Shareholders in oil giant BP gave the company’s board a symbolic slap in the face today when they voted to reject a $20 million pay deal for chief executive Bob Dudley. Almost 60% of shareholders rejected a remuneration report, which proposed increasing Mr Dudley’s pay package by 20%, despite the group posting its largest annual loss for 20 years and axing thousands of jobs worldwide. The vote was only advisory as shareholders have no power to veto it and Mr Dudley has already been paid. But experts said it was one of the largest ever votes against a fat cat pay deal.
We think it sends the wrong message. It shows that the board is out of touch.
Ashley Hamilton Claxton, corporate governance manager at Royal London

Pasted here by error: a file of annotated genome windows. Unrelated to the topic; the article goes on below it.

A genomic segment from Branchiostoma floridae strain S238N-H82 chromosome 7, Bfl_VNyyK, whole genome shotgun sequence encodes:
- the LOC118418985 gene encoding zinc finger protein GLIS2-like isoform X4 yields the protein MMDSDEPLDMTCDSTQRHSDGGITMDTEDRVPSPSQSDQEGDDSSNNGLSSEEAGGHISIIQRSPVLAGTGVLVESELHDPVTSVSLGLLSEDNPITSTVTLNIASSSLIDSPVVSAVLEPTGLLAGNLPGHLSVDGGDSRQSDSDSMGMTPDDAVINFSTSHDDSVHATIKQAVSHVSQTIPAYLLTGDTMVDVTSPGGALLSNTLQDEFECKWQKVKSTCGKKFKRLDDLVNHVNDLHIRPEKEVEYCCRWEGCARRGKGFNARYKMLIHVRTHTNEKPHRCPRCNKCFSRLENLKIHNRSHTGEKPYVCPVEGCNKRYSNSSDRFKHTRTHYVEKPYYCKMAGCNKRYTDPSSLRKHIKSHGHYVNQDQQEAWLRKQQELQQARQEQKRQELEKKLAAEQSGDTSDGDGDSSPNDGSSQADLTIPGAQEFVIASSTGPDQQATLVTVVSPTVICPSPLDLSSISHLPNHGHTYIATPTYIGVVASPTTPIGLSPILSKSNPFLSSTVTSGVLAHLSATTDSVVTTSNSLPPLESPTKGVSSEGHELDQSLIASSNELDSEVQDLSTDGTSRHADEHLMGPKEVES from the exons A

The unexpected vote came after BP chairman Carl-Henric Svanberg told the company’s annual general meeting Mr Dudley deserved the rise because he had put in a “seriously impressive performance”. In his opening address, he acknowledged shareholders’ concern during a grim year of falling oil prices but said pay would not be judged on bottom line profit but on “measures that are clearly within management’s control”. He added: “The board has concluded that it has been an outstanding year. The pay reflects this and it is consistent with our policy.” Although shareholder group Sharesoc branded the pay deal as “simply too high”, it had been expected to go through at the meeting.
Let me be clear. We hear you. We will sit down with our largest shareholders to make sure we understand their concerns and return to seek your support for a renewed policy
BP chairman Carl-Henric Svanberg